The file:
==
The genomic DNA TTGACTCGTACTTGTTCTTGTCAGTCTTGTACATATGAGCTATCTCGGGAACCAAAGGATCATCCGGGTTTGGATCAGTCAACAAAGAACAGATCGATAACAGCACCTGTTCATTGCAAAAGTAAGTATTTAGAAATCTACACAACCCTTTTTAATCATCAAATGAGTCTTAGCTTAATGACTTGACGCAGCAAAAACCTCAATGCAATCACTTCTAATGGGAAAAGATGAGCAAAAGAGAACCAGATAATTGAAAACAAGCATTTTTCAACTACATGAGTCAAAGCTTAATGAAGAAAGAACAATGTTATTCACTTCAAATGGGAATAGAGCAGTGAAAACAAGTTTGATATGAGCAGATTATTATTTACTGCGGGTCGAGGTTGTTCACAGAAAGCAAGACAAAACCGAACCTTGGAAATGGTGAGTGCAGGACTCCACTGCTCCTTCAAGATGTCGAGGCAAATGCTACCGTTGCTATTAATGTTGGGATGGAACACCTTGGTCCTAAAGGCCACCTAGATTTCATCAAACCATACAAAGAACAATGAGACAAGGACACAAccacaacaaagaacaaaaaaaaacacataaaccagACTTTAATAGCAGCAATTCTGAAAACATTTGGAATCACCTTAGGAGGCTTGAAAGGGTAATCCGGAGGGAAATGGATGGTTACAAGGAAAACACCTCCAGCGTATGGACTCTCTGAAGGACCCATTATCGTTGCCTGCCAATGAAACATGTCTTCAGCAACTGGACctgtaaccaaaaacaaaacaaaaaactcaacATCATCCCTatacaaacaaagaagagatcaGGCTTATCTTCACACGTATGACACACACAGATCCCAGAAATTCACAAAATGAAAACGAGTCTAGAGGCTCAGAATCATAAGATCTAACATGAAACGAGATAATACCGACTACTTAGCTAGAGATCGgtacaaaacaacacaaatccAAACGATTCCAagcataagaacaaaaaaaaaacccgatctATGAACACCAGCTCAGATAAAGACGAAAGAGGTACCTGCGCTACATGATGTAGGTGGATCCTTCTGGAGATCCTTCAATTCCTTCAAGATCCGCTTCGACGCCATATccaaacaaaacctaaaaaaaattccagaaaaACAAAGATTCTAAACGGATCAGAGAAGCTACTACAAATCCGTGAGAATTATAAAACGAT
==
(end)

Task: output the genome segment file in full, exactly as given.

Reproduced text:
The genomic DNA TTGACTCGTACTTGTTCTTGTCAGTCTTGTACATATGAGCTATCTCGGGAACCAAAGGATCATCCGGGTTTGGATCAGTCAACAAAGAACAGATCGATAACAGCACCTGTTCATTGCAAAAGTAAGTATTTAGAAATCTACACAACCCTTTTTAATCATCAAATGAGTCTTAGCTTAATGACTTGACGCAGCAAAAACCTCAATGCAATCACTTCTAATGGGAAAAGATGAGCAAAAGAGAACCAGATAATTGAAAACAAGCATTTTTCAACTACATGAGTCAAAGCTTAATGAAGAAAGAACAATGTTATTCACTTCAAATGGGAATAGAGCAGTGAAAACAAGTTTGATATGAGCAGATTATTATTTACTGCGGGTCGAGGTTGTTCACAGAAAGCAAGACAAAACCGAACCTTGGAAATGGTGAGTGCAGGACTCCACTGCTCCTTCAAGATGTCGAGGCAAATGCTACCGTTGCTATTAATGTTGGGATGGAACACCTTGGTCCTAAAGGCCACCTAGATTTCATCAAACCATACAAAGAACAATGAGACAAGGACACAAccacaacaaagaacaaaaaaaaacacataaaccagACTTTAATAGCAGCAATTCTGAAAACATTTGGAATCACCTTAGGAGGCTTGAAAGGGTAATCCGGAGGGAAATGGATGGTTACAAGGAAAACACCTCCAGCGTATGGACTCTCTGAAGGACCCATTATCGTTGCCTGCCAATGAAACATGTCTTCAGCAACTGGACctgtaaccaaaaacaaaacaaaaaactcaacATCATCCCTatacaaacaaagaagagatcaGGCTTATCTTCACACGTATGACACACACAGATCCCAGAAATTCACAAAATGAAAACGAGTCTAGAGGCTCAGAATCATAAGATCTAACATGAAACGAGATAATACCGACTACTTAGCTAGAGATCGgtacaaaacaacacaaatccAAACGATTCCAagcataagaacaaaaaaaaaacccgatctATGAACACCAGCTCAGATAAAGACGAAAGAGGTACCTGCGCTACATGATGTAGGTGGATCCTTCTGGAGATCCTTCAATTCCTTCAAGATCCGCTTCGACGCCATATccaaacaaaacctaaaaaaaattccagaaaaACAAAGATTCTAAACGGATCAGAGAAGCTACTACAAATCCGTGAGAATTATAAAACGAT